Contradiction in ODE theory?

Suppose $y_1$ and $y_2$ potentially form a fundamental set of solutions to a second order linear homogeneous ODE given by $y''+p(x)y'+g(x)y=0$. If $y_2(x_o)=y_1(x_0)=0$. The Wronskian at $x_o$ is then $W(y_1,y_2)(x_o)=y_1(x_o)y_2'(x_o)-y_2(x_o)y_1'(x_o)=0$.

The Wronskian is also given by Abel's theorem as $W(y_1,y_2)(x)=W(x_o)e^{-\int_{x_o}^x p(x)dx}$, hence $W(x)=0$ for all $x$ and therefore $y_1$ and $y_2$ cannot form a fundamental set of solutions.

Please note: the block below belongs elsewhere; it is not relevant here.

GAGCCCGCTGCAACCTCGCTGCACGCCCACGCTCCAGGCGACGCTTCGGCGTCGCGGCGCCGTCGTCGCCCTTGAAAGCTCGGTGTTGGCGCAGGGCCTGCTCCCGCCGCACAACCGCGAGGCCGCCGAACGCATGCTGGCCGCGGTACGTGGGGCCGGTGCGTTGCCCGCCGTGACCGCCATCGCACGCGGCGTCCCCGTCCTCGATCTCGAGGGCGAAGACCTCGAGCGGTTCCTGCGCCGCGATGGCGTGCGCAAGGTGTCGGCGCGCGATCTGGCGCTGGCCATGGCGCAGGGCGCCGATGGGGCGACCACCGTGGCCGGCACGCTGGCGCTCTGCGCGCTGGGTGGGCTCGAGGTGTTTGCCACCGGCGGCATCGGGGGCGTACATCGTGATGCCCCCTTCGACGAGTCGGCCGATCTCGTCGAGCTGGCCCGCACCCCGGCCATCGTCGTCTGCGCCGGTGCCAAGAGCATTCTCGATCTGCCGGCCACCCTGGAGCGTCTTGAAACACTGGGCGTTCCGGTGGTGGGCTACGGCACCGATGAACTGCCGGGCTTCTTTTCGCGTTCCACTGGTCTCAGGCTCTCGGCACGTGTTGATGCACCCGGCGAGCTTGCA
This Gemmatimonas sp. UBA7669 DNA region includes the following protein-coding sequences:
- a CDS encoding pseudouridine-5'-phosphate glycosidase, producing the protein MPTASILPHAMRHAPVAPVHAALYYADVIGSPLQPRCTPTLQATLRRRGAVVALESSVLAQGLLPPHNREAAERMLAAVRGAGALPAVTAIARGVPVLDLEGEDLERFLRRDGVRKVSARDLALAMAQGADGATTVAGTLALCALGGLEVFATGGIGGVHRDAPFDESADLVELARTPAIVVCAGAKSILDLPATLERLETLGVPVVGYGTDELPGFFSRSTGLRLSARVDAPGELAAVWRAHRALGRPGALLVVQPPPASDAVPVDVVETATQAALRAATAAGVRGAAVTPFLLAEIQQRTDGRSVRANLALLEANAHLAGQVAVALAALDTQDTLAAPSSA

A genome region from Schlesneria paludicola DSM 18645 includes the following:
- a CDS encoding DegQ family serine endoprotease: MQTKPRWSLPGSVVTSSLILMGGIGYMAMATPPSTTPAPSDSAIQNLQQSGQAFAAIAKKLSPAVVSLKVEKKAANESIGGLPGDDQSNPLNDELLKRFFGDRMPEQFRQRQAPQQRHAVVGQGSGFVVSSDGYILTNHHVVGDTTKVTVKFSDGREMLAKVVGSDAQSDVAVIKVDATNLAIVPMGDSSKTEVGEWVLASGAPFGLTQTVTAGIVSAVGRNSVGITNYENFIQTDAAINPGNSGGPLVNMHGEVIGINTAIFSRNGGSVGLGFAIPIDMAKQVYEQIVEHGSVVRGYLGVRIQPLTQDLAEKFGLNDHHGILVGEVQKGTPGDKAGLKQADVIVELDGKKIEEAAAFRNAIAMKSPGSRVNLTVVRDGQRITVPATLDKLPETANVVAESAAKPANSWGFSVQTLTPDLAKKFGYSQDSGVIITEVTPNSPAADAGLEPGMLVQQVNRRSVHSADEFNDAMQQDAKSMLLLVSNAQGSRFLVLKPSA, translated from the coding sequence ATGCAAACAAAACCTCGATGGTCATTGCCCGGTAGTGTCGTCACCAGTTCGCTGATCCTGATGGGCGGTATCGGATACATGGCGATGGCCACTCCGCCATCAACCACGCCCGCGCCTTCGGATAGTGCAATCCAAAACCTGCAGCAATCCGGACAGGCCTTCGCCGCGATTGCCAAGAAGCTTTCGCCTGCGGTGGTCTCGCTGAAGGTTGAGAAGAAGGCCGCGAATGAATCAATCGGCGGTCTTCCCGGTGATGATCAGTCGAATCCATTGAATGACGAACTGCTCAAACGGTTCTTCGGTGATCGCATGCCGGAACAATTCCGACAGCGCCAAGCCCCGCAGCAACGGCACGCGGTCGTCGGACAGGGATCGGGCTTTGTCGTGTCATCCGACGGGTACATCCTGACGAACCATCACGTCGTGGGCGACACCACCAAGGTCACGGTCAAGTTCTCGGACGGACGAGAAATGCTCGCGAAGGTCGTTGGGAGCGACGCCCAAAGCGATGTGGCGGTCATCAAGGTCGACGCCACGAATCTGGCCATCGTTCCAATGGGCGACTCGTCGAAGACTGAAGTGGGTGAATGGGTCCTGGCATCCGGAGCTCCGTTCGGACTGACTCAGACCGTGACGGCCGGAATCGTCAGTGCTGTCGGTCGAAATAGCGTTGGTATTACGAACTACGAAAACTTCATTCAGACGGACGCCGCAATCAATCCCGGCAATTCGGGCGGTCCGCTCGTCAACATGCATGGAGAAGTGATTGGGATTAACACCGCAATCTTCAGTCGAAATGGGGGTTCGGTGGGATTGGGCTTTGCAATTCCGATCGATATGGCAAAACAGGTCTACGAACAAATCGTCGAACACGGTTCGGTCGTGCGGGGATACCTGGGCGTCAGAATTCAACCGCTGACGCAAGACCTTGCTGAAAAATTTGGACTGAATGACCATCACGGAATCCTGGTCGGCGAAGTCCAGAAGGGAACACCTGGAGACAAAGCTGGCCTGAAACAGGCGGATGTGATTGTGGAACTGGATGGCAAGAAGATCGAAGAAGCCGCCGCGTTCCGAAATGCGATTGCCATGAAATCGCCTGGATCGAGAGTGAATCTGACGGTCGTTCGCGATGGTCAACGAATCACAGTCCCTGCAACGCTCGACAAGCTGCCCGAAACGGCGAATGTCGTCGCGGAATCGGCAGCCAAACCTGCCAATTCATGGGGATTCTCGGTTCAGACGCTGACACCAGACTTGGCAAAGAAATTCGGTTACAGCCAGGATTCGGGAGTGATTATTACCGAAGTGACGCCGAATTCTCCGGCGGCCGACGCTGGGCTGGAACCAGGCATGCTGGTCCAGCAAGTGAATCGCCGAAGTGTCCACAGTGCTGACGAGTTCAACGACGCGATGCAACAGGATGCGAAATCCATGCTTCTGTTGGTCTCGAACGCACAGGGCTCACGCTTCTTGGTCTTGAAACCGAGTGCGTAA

Now consider the case $y_1=\sin(x)$, $y_2=\sin(2x)$. At $x=0$, they are both zero and so from the statements above we'd expect them to never form a fundamental set of solutions to a scond order linear homogeneous ODE. But they do, for example they are solutions to $\sin^2(x)y''-3\sin(x)\cos(x)y'+(1+2\cos^2(x))y=0$. How can this be?

• Your differential equation has discontinuous coefficients at zero once you put it in the form $y^{\prime\prime}+p(x)y^\prime+g(x)y=0$. Nov 7, 2015 at 0:53
• your equation have the following solution $$y=i|\sin x| \left(c_2 \cos x+c_1\right)$$ note the discontinuity Nov 7, 2015 at 0:58

The only think you are missing is that the condition of continuity for $p(x)$ and $q(x)$ for all $x_0$ belonging to $[a,b]$.